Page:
Thursday, 28 November 2013

Wooded walks

In the last two weeks, I've been to two tors with two great views into two beautiful wooded valleys. 

Close to Ashbury Tor, looking North
Since August, experts have been quoted in the media preparing us for dramatic Autumnal scenes in our woods and forests.  A bumper season or 'mast year' for forest fruits, promised the Forestry Commision.  The dry, calm Summer was also set to provide us with intense colours in the tree leaves in a show unmatched in years.
Heading West from Fatherford

And so it was with great anticipation that WITC headed up into the trees.

Ashbury Tor overlooks the West Okement just before the river leaves the National Park, and turns to thread through Okehampton.  The scattered outcrops don't hide many boxes, but make an interesting diversion from the normal routes in the area.  I parked at Fatherford Viaduct, and never strayed too far from the noise of the A30.  This was a route with a specific target, and I had no time to cross the adjoining East Hill.  I met Richard Barry (Barry Bogwalker) whilst searching for one box.  I left with a haul of 4 stamps.
View down Bench Tor with Sharp Tor in distance

On a very different, and also the more recent route, the trees belonged to the Devon WIldlife trust's Dart Valley Nature Reserve and the view was from Bench Tor.  This is a predominantly oak woodland on famously steep slopes dropping to the fast flowing, paddling favourite river.

Track around Venford Reservoir
Bench Tor is a ridge - a prominatary - into the river valley, with incredible views in every direction.  Sitting atop the furthest outcrop, I was able to watch other walkers explore Mel Tor opposite, no more than 500 metres away, yet so completely out of reach.  Letterboxing is tough on Bench Tor, and although we had a few on our list to find, we found more Geocaches than boxes on the tor.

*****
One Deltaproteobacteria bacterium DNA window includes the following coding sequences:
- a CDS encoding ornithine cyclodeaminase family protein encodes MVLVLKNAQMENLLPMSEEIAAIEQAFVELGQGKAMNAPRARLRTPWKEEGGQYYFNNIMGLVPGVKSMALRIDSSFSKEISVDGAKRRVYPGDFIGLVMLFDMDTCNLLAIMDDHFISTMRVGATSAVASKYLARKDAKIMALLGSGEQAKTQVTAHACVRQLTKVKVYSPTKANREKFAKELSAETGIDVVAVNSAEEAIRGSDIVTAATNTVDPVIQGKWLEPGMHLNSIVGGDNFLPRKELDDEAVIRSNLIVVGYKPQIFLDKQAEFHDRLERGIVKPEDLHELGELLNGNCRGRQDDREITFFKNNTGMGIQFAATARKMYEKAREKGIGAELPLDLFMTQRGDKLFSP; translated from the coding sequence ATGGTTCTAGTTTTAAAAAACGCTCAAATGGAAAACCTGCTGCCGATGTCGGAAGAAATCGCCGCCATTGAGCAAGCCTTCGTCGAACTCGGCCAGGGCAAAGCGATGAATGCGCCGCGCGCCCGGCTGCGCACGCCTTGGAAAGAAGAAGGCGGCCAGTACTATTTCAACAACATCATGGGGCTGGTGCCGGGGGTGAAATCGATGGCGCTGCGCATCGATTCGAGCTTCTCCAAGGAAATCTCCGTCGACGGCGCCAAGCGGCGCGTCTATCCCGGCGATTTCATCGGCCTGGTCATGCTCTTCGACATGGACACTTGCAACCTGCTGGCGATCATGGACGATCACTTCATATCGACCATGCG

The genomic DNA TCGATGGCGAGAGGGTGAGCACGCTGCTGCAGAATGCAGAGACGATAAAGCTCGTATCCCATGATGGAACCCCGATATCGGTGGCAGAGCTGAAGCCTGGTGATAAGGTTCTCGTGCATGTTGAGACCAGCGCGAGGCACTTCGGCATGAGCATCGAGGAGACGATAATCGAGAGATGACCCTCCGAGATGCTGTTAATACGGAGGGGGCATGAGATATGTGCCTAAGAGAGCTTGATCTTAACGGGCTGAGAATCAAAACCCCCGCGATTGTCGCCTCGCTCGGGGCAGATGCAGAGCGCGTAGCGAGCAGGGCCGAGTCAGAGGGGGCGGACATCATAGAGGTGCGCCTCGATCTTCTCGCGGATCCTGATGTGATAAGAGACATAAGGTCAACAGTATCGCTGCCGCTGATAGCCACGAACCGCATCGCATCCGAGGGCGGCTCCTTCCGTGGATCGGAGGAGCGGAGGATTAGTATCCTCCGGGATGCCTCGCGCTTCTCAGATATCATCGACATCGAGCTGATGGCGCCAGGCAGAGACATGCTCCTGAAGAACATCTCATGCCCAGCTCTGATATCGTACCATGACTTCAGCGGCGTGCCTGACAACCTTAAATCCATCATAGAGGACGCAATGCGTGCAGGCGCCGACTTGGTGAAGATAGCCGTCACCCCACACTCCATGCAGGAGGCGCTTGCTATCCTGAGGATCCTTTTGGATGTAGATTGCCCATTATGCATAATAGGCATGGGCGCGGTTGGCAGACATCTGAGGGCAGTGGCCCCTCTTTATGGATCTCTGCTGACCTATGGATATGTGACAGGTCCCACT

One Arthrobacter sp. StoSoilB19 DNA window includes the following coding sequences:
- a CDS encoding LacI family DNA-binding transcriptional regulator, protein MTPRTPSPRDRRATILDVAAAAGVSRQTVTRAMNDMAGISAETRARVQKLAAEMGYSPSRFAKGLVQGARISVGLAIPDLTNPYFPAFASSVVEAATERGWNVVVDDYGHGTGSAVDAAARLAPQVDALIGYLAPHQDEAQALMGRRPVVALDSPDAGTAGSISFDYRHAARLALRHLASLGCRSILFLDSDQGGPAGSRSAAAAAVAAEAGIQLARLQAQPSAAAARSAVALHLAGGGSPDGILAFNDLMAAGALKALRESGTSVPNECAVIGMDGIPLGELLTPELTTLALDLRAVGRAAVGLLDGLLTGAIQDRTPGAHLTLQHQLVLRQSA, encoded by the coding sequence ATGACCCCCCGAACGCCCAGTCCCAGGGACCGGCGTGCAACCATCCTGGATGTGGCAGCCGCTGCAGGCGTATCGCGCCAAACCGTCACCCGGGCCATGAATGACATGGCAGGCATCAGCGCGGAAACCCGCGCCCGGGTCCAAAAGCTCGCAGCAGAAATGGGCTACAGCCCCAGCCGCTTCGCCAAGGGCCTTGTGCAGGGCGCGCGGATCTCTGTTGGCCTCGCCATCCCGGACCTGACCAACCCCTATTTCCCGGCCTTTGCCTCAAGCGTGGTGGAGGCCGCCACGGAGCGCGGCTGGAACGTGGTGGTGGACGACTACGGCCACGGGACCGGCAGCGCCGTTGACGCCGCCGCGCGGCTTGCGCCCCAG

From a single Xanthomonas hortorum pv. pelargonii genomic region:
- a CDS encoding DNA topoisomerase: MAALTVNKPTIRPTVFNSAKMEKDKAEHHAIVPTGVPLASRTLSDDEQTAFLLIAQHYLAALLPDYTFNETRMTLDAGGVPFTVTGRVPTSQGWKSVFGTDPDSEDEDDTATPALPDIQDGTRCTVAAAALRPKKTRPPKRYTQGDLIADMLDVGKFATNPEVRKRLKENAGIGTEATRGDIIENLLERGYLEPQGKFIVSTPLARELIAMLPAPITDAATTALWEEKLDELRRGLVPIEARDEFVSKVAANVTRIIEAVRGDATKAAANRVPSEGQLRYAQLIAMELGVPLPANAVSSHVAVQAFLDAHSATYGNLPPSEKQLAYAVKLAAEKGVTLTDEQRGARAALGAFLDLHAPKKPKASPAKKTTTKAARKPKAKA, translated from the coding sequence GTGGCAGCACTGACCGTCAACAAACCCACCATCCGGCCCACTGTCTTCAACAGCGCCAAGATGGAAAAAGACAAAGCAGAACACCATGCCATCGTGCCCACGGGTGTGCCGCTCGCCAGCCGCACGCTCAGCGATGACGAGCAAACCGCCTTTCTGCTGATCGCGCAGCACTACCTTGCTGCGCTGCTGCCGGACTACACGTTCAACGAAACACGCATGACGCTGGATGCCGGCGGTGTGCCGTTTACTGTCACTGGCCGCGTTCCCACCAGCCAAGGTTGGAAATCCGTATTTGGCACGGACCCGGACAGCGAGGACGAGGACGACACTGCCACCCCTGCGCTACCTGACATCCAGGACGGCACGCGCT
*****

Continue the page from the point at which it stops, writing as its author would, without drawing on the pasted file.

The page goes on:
I returned to the car via Venford Reservoir.  One of Dartmoor's oldest reservoirs set in a small plantation of evergreen Spruce.  A tranquil spot on a weekday afternoon.  But certainly no letterboxes.

Thursday, 14 November 2013

From the top, down.

As promised, the Summer set - the Heights of Summer - needed retrieving.  The weather on Tuesday was superb.  The early cloud drifted off, and the sunshine warmed the moor up.  Following in our August footsteps, I stomped up to Yes Tor, High Willhays and Fordsland Ledge, but instead, descended South to Lints Tor.  Its been ages since I've been here.  The last time, it had been a long return trip up the river from Meldon boxing the true left bank on the way up, right on the way down.

Lints Tor is a prominent and reconisable rock pile.  Its the iconic peak in the centre of the valley.  Many breaks have been taken in the shelter its sheer walls provided.  On my list was a selection of boxes called Clapping Over Dartmoor, and I was keen to find the set.

From Lints I paced off to Brim Brook.  I had to hurry up as the light was beginning to fail.  I say fail, but the late afternoon light was actually getting more dramatic.  The sky turned purple, red, the hillsides below turned orange.  The skyline of Northern Dartmoor a bold silhouette.

To Dinger Tor next, and the security of the military track.  If darkness fell, at least I had a handrail to follow home.
It was at Dinger Tor that I met the only other person out on the moor.  A non letterboxer, heading in the direction of Fur Tor.  A risky proposition for 4pm in Autumn.

As the sun continued to set, I scooped up the last of the Heights set from Bog Hill, passing the Okehampton Parish Bound-stone pictured.

9 miles walked and 13 boxes (plus our own 6) found.

Saturday, 9 November 2013

The end of Summer

Next week, I'll be back on the moor to bring in my Heights of Summer series from the High Willhays area.  If you haven't already, its your last chance to collect the set (New clues - Heights of Summer, July 2013).  It seems an age since the height of Summer.  The October letterbox Meet on clock change day appeared well attended, and theres a heap of new charity walks sited.  Meanwhile the October weather seemed typically Autumnal.  The Environment Agency tell us it was the eighth wettest October since records began in the South West, with about double the average rainfall, and high river levels reported during the latter half of the month.

The days are notably shorter, and the first frosts are forecast.  Its a time for thermals on the moor, and good waterproofs too.  Dicey river crossings, low cloud and tricky bearings.  Dark green of heather, dark grey skies.  Windswept car parks devoid of visitors.  Steamed up windows on Fox Tor Cafe.  Then there'll be the cold, crisp mornings.  Frosted grass crunching underfoot.  It is the end of Summer, but it is the beginning of another great letterboxing season.